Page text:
Companies (Corporate Enforcement Authority) Bill 2021 set to amend the Companies Act 2014 | Fieldfisher
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Companies (Corporate Enforcement Authority) Bill 2021 set to amend the Companies Act 2014

Conor Folan




The Government has recently approved the publication of the Companies (Corporate Enforcement Authority) Bill, 2021 (the "Bill").

The Bill will make provision for various amendments to the Companies Act 2014 to include amendments relating to the share capital of companies and the corporate governance of companies, as well as other consequential amendments.
However, the main amendment to the Companies Act 2014 is to establish a body known as the Corporate Enforcement Authority (the "Authority"). This is an independent statutory body, which will replace and perform the functions previously undertaken by the Director of Corporate Enforcement ("ODCE"), namely to encourage compliance with company law and to investigate suspected breaches of the Companies Acts.
The Corporate Enforcement Authority
It is anticipated that the Authority will be better able to investigate and respond to larger, more complex breaches of company law than the ODCE, as it will be provided with more autonomy and additional resources.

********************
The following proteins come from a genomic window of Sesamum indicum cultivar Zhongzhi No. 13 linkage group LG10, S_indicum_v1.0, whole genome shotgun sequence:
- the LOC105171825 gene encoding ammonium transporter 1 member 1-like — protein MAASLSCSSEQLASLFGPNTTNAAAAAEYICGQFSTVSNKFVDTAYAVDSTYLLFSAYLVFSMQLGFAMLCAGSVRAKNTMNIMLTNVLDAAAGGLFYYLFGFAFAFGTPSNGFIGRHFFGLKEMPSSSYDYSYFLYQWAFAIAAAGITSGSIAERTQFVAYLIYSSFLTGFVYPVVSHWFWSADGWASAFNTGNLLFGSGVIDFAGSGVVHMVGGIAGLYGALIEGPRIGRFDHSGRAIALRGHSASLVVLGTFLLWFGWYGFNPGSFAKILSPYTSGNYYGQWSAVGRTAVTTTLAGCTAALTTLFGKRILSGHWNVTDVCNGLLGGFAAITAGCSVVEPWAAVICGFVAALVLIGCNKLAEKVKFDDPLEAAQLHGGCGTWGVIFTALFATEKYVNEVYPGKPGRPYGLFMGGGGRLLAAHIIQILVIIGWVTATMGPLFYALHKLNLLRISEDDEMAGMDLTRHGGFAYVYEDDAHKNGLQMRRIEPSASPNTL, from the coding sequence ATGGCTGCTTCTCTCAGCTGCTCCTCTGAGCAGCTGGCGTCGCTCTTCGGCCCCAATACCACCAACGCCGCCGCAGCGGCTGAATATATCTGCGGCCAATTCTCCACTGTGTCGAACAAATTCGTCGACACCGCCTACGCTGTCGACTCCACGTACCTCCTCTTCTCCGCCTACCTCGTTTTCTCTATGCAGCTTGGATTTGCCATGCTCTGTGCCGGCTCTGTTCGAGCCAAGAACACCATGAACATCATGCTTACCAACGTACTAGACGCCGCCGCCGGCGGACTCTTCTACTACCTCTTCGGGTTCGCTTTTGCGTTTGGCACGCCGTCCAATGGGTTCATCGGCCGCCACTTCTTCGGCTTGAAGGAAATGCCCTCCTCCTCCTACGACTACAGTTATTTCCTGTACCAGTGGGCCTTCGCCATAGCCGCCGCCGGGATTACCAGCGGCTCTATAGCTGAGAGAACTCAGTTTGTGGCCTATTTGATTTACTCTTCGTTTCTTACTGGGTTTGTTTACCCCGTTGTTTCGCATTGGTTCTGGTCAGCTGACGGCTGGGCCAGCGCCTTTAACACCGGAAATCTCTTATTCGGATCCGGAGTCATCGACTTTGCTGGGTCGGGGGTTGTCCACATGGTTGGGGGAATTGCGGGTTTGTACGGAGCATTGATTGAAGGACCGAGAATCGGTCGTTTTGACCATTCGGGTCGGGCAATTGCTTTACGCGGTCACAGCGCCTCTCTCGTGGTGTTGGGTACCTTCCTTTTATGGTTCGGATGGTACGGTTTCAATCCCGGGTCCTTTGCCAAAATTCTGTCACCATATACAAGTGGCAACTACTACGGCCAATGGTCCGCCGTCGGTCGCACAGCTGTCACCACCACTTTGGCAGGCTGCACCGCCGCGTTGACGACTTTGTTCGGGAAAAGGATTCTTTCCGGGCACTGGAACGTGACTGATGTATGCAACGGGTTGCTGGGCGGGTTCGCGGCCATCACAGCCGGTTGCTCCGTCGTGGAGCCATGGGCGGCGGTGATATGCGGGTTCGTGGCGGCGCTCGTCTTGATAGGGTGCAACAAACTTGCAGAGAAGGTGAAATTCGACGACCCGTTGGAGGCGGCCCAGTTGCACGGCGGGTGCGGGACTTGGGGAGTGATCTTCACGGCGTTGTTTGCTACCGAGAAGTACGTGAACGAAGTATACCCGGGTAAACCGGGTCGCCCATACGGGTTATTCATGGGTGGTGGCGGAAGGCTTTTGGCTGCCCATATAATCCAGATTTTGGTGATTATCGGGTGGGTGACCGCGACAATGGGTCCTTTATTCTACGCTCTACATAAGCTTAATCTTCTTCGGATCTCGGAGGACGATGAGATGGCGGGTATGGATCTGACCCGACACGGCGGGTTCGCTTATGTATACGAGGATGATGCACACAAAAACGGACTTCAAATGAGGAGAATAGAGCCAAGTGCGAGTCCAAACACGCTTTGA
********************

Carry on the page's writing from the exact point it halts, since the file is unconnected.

The Authority will have the same functions and powers that the ODCE has with some modifications to reflect the new commission structure. These new functions include encouraging compliance with the Companies Act 2014, investigations of suspected offences and non-compliance under that Act, prosecution of summary offences, referring indictable offences to the Director of Public Prosecutions and the exercise of certain supervisory functions with respect to liquidators and receivers.
Furthermore, with regards to staffing, the Authority will consist of three full-time commissioners and the total staffing level will increase by almost 50% over the existing levels. The Authority will have the autonomy to determine for itself the skills and staff it requires in order to conduct its work. This structure and flexibility is intended to allow the authority to adapt and evolve as is required.
The Bill is a welcome development in the area of tackling white-collar crime. As was noted during the Dáil debates, it is important that as the ODCE transforms into the Authority, it is not only given additional funding and resources, but also additional powers to help keep up with technological advancements.
The Minister of State for the Department of Enterprise, Trade and Employment has indicated that the Bill will be passed through the Oireachtas before the end of the year, such that the Authority will be operational in January 2022.
The Bill is currently before Dáil Éireann at the Third Stage. Click here to read the Bill in full.

Written by Conor Folan and Dearbhla Walsh

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Corporate and Commercial